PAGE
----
Earthquakes in Emilia-Romagna
In early June 2012 I was on holiday in Modena, just when the earthquakes hit the region of Emilia -Romagna. It turned out the epicentre was extremely close to Modena, and here is an account I wrote on the day of the earthquakes. I actually submitted it to the Telegraph’s weekly ‘Just Back’ travel writing competition, but sadly didn’t actually win. This piece has been sitting on my laptop for the past 9 months and I’m not entirely sure why it has only just now occurred to me to publish it. I hope you like it – I adopted a more narrative style for this piece & I’d appreciate any feedback!
The temperature hovers around 27°C and it’s a beautiful day in late May. The intense azure sky above us is interrupted only by the odd blackbird that swoops and soars overhead. It’s a weekday so children are in school and adults are at work, hence the peaceful quiet that fills the streets of Modena, an elegant medieval city in the region of Emilia-Romagna, in northern Italy. However today is different. Today the entire region has been hit by a series of earthquakes, the strongest of which reached 5.8 on the Richter scale, and panic has erupted. The tranquil silence vanished in an instant – at first the tinkling of window panes and glassware, then hundreds of car alarms triggered simultaneously. When the ground begins to wobble like jelly everyone suddenly rushes outside at top speed, worried about the stability of the centuries-old palazzi that comprise Modena’s historic city centre. As the Italians well know, and as they’ve seen in various cities in northern Italy, these palazzi need little provocation to make them crumble to pieces like a Jenga tower. Only a few minutes after each earthquake, ambulance sirens echo through the streets and rescue helicopters tear past overhead, searching for people trapped under collapsed buildings. Every hour that passes the death toll on the news rises – it has already reached 15. As schools are evacuated, people are heading by any means possible to southern Italy and to safety. How has a supposedly tranquil holiday destination turned into a danger zone?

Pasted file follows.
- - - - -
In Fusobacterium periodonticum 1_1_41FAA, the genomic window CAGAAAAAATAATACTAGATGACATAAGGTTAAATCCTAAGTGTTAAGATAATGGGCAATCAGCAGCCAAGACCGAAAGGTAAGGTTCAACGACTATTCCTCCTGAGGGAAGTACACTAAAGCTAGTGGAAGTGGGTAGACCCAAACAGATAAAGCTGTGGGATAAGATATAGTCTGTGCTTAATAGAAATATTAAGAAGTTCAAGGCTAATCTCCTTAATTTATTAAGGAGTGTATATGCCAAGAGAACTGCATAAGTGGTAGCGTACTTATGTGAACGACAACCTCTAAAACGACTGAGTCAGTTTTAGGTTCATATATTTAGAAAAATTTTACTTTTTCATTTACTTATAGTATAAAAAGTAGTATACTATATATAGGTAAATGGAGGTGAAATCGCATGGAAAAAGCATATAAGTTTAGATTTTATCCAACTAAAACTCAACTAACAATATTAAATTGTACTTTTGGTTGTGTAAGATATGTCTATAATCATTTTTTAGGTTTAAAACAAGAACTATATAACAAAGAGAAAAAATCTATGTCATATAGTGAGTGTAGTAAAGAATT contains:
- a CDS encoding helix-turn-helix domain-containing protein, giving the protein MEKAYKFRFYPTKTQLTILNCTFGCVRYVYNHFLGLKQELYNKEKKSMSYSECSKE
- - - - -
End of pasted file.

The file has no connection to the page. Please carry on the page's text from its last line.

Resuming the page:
Today’s earthquakes have, literally and metaphorically, shaken everyone and thoughts immediately turn to the L’Aquila earthquake in Abruzzo three years ago, which also reached 5.8 on the Richter scale and ended up taking 308 lives. The worry on everyone’s minds is: when will the next one strike? We’ve had five or six today already and as luck would have it, the very epicentre of the earthquake is but 17 miles away from Modena, in a town called Medolla.
As the situation lies very much out of my hands, I’ve decided to stay out in the open on the terrace, where there’s a significantly smaller chance of being buried. The sun still shines on as if nothing had ever happened so I close my eyes and try to block out the sirens around me, this is after all my holiday and worrying never got me anywhere. As I soak up the sun in a bikini I suddenly have a thought: if the building does suddenly collapse, trapping my clothes, passport and all my belongings inside, and if I have to be evacuated into the street, I simply cannot walk around the city in a bikini. Especially given the utmost importance the Italians attribute to the bella figura, that just wouldn’t do.
So I’ve come to the conclusion that there’s very little to do other than pack a few essentials, keep them by the side of my sunlounger, and sit it out calmly, in true British style.